With the rise in technology, industries such as manufacturing are developing rapidly. From CNC to 3D printing, here are five new technologies that are changing modern manufacturing.
CNC or computer numerical control is using a computer to instruct your machining tools and conduct your manufacturing process. It doesn’t need a manual operator, as a CNC machine will use code to determine the course of action it needs to take in order to fit certain requirements. CNC achieves the same end product as conventional machining, but it has much more advantages – it’s much quicker and has a faster production rate. It’s also much more accurate than conventional processes as it reduces the risk of human error, meaning your products will come out more clean-cut.
Chinese prototype manufacturers like RapidDirect offer CNC machining and injection molding for those looking for an easier and more professional outcome. The RapidDirect blog linked also offers advice on topics such as how to design parts for CNC machining – worth looking into if you’re looking to optimize your work process. It’s cheap to start out too compared to other methods, as well as easier – all you need to do is design your product on a computer program and let the computer do the work, meaning you can maximize your profit.
Injection molding is different to CNC in the way that unlike CNC where you start with a block of raw material, with injection molding you start with the molten material, mainly thermoplastic and thermosetting polymers, and inject it into a cast or mold. Although more expensive to start out than CNC, if you’re planning on using injection molding on a larger scale, it may be more beneficial than CNC in turning a profit. However, the quality of injection molding, unlike CNC, can degrade over time due to the mold wearing down, meaning your product may not come out as best as it could be. Injection molding also requires time to design the cast, meaning it may take longer to start out, but once the molds are complete and ready to go, the process can be shortened dramatically.
If you want to start out your own business, 3D printing is a very viable option – it’s very cheap to start out, meaning it’s easy to go head-first into production. The design of your product is also more accessible – it’s easier to navigate than CNC programs, as these are fairly complicated. 3D printing, however, is fairly simple and means you can prototype your product design much faster.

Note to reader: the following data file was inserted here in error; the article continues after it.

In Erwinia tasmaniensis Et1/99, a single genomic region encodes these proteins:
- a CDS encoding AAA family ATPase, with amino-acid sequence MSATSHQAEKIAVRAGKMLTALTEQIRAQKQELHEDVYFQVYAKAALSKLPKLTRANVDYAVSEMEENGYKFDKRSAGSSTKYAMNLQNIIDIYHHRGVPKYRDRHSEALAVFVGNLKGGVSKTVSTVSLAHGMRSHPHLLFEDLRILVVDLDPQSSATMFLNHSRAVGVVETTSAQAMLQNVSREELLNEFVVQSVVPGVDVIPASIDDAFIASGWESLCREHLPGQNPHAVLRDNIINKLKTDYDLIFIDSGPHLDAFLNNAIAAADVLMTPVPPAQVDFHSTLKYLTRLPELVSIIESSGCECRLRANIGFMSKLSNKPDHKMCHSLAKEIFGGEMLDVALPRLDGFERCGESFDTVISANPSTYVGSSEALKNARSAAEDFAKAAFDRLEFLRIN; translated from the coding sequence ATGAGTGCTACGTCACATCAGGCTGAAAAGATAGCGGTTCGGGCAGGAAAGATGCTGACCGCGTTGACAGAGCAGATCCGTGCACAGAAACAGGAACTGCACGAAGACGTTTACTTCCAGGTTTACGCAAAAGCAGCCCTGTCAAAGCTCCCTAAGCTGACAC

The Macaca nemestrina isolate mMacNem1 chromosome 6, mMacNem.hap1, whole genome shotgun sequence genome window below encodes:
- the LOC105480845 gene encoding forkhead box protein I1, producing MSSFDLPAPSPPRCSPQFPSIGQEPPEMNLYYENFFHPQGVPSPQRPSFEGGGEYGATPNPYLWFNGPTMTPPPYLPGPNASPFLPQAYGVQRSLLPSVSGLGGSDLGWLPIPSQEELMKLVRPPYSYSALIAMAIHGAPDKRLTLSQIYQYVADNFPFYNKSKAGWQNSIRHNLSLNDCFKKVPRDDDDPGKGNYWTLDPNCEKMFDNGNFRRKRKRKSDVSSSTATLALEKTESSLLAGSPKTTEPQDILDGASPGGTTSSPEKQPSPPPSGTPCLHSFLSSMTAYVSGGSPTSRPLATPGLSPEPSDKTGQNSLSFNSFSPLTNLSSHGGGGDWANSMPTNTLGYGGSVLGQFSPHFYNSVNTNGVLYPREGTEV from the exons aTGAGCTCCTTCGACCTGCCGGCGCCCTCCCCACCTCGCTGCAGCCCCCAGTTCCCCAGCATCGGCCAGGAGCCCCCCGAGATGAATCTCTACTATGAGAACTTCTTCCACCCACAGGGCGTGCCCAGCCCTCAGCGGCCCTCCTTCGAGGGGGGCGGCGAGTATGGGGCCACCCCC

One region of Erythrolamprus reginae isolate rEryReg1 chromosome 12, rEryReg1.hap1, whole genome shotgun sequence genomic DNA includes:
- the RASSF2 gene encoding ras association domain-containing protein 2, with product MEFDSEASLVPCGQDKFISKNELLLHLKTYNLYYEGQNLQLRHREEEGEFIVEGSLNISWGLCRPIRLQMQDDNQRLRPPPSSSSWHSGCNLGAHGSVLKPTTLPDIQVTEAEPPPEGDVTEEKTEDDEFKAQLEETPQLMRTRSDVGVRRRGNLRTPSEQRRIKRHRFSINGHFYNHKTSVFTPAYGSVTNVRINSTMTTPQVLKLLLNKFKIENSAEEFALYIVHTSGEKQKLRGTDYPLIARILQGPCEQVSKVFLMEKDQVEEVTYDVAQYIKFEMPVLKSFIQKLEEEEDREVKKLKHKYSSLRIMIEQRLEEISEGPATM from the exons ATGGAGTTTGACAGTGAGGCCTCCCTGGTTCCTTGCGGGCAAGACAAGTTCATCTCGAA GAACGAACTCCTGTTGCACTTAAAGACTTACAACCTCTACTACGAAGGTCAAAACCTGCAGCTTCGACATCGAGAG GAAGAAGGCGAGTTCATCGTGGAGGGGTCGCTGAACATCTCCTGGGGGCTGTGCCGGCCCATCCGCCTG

However, although 3D printing is good for specific objects and niche markets, mass production is where 3D printing falls short – it can take hours to produce one object, meaning your production rate is drastically reduced and therefore your profits, too. As 3D printers work by layering material, you can be left with rough edges and unsightly marks and appearance. Some complex designs can’t be made as the printer does not have the same accuracy as processes like CNC, and so you might find yourself limited in terms of what you can sell, thus reducing your possible target audience and revenue. One thing 3D printing is very useful for, however, is medical usage – for example, tooth fillings and prosthetics are where 3D printing becomes ideal.
The cloud is a useful tool for any business, but it’s particularly effective in the manufacturing industry. The cloud allows anyone, whether that’s individual employees or separate plants altogether, communicate with each other and share data. This can have a major impact on the way the manufacturing process is carried out – plants and employees can cooperate with each other to ensure the highest quality at the lowest price. This will also help to reduce the time spent during production, as everyone can be aware of who is at which stage and what they need to be doing to be the most efficient. The shared data in the Cloud also means it is easier to maintain consistency between the plants and ensure the highest quality is always being delivered.
Robotics is a fast-developing area in manufacturing and despite its fairly new introduction, is already implemented in some areas. For example, in China, the Dongguan factory replaced 650 humans with 60 robotic arms – and hopes to replace 80% of its manufacturing with 1,000 robotic arms by next year. However, although this can be seen as a great step for technology and manufacturing, it does have its drawbacks. Unemployment is, of course, a big problem – with the replacement of a plant’s workers, its possible the plant may lose popularity and public approval, meaning your products are less likely to be bought and supported. Robotics may be good for productivity and maintaining a high production rate, however, keeping the whole process automated from start to finish may mean losing personal, creative touches which make a product unique and reduce their appeal.
With the rapid advancement in technology, it’s up to you to decide which method suits you and your company best – and how technology will form the manufacturing industry of the future.